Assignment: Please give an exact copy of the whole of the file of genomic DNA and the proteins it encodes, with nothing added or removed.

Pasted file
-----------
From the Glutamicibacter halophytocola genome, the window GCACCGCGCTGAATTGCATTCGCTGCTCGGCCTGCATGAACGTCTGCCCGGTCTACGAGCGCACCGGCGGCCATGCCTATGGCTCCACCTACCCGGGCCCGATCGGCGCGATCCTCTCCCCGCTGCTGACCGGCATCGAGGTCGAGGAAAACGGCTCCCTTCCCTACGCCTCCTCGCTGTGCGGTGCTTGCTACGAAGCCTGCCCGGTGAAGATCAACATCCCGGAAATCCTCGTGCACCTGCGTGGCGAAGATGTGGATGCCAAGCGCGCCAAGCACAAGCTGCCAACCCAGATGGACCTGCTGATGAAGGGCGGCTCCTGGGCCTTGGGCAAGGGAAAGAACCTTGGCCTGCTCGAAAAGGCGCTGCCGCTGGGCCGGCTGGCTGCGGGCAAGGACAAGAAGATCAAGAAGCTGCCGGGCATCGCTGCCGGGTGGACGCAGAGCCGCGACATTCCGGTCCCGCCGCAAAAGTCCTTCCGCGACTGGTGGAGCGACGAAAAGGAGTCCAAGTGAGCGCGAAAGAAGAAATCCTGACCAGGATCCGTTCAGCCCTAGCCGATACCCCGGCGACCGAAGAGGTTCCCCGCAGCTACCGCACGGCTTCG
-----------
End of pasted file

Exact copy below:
From the Glutamicibacter halophytocola genome, the window GCACCGCGCTGAATTGCATTCGCTGCTCGGCCTGCATGAACGTCTGCCCGGTCTACGAGCGCACCGGCGGCCATGCCTATGGCTCCACCTACCCGGGCCCGATCGGCGCGATCCTCTCCCCGCTGCTGACCGGCATCGAGGTCGAGGAAAACGGCTCCCTTCCCTACGCCTCCTCGCTGTGCGGTGCTTGCTACGAAGCCTGCCCGGTGAAGATCAACATCCCGGAAATCCTCGTGCACCTGCGTGGCGAAGATGTGGATGCCAAGCGCGCCAAGCACAAGCTGCCAACCCAGATGGACCTGCTGATGAAGGGCGGCTCCTGGGCCTTGGGCAAGGGAAAGAACCTTGGCCTGCTCGAAAAGGCGCTGCCGCTGGGCCGGCTGGCTGCGGGCAAGGACAAGAAGATCAAGAAGCTGCCGGGCATCGCTGCCGGGTGGACGCAGAGCCGCGACATTCCGGTCCCGCCGCAAAAGTCCTTCCGCGACTGGTGGAGCGACGAAAAGGAGTCCAAGTGAGCGCGAAAGAAGAAATCCTGACCAGGATCCGTTCAGCCCTAGCCGATACCCCGGCGACCGAAGAGGTTCCCCGCAGCTACCGCACGGCTTCG